Introduction: VHS Tape to String Maker
I don't know about most of you, but I have a TON of old VHS tapes sitting in my basement that I just can't bring myself to throw out. I decided to put together a little machine that would twist the VHS tapes together and be as neat and easy to use as possible.
This uses 4 cassette tapes at a time and I seem to get about 70 feet of string from 20 minutes of tape. That equals about as much string as you could possibly use from a box of VHS tapes.
There are two main parts to this.
1. The gears that drive the entire process. I made them using the template generator from woodgears.ca
2. The arms that hold and secure the individual tape spools.
I also put up a YouTube Video of the build which shows it working if you are interested.
You will need the following materials
6 flange bearings "I used replacement hand cart bearings as they were cheap"
3/4" lath screws which have very wide heads
scraps of plywood, 1/2" would be best for the gears but 3/4 would work too.
a maple or other very hard wood dowel for the shafts that the tape spools ride on.
1/2" dowel for the arm shafts that will fit into the bearings.
some thin metal to use as springs, I used an old hand saw plate that I easily cut using a cold chisel.
4 finger bolts, or eye bolts would work too.
1 automotive hose clamp that is easy to remove and won't cut the string.
Step 1: Make the Gears
Attached is the gear template I saved. You will need 4 small gears and 1 large gear.
for reference, each square is 1 inch
I am using some flange bearings so they can fit in a tight hole and not pull through.
Lastly, I am using some lath screws to hold the bearings in the holes.
When mounting the gears, make sure you leave a little space between each as wooden gears do not work well if they are too tight.
Step 2: VHS Spool Holder Arms
The arms that hold the individual VHS cassette spools are designed to securely hold them and also allow you to easily release them so they will unravel to pull more out to make a very, very, very long string.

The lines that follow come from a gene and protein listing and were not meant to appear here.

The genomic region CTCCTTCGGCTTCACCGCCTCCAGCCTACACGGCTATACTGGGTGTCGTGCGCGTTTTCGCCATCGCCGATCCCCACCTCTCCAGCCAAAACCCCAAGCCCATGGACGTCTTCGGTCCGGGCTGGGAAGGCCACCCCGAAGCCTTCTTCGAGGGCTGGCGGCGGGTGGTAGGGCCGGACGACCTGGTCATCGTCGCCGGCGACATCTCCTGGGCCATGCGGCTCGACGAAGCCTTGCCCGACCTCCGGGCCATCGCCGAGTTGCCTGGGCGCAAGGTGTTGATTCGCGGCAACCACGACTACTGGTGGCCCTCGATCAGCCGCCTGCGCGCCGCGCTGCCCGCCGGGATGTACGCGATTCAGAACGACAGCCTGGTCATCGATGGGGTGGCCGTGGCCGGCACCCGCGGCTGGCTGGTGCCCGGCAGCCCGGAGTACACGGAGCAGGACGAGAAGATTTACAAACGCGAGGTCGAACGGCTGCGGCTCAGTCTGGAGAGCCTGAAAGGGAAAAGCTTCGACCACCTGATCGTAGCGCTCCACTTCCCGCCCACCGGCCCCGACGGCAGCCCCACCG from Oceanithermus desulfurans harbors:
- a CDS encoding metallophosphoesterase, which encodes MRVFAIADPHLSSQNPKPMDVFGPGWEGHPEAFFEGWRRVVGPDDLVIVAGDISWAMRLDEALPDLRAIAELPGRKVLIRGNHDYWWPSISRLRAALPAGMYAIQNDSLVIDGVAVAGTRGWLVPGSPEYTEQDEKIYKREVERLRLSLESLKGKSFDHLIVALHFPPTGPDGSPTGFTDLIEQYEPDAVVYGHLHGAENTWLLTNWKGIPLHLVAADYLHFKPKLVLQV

oh, and they also spin around in circles to twist the tape into threads as you then make a string from the threads.
Step 3: Time to Spin and Twist
I threw together a spot to attach the tape to while you are spinning it into string. It has to be able to twist, and it also needs to move so I made the platform big enough for a paint can which seems like a good weight.
Pull out enough tape that you can reach as far as you are able to go. for me it was only about 9 feet at a time as I have a small workshop. I secured it to the end using an Automotive hose clamp that I can pinch with pliers to remove so I can add more easily as I go.
You also need to insert a separator onto each of the tapes which is easily made by drilling 4 small holes then cutting down from the corners into the holes. Slip the tape into the holes and slide it down to the end. I didn't need to do too much with this as it seemed to move along mostly on it's own while I spun the end part to twist up the string.
Now you just need to spin the crank many many times to turn that tape into threads. It would be best if you had a buddy to help so one could turn the main crank while the other turned the end piece so it will turn into thread.
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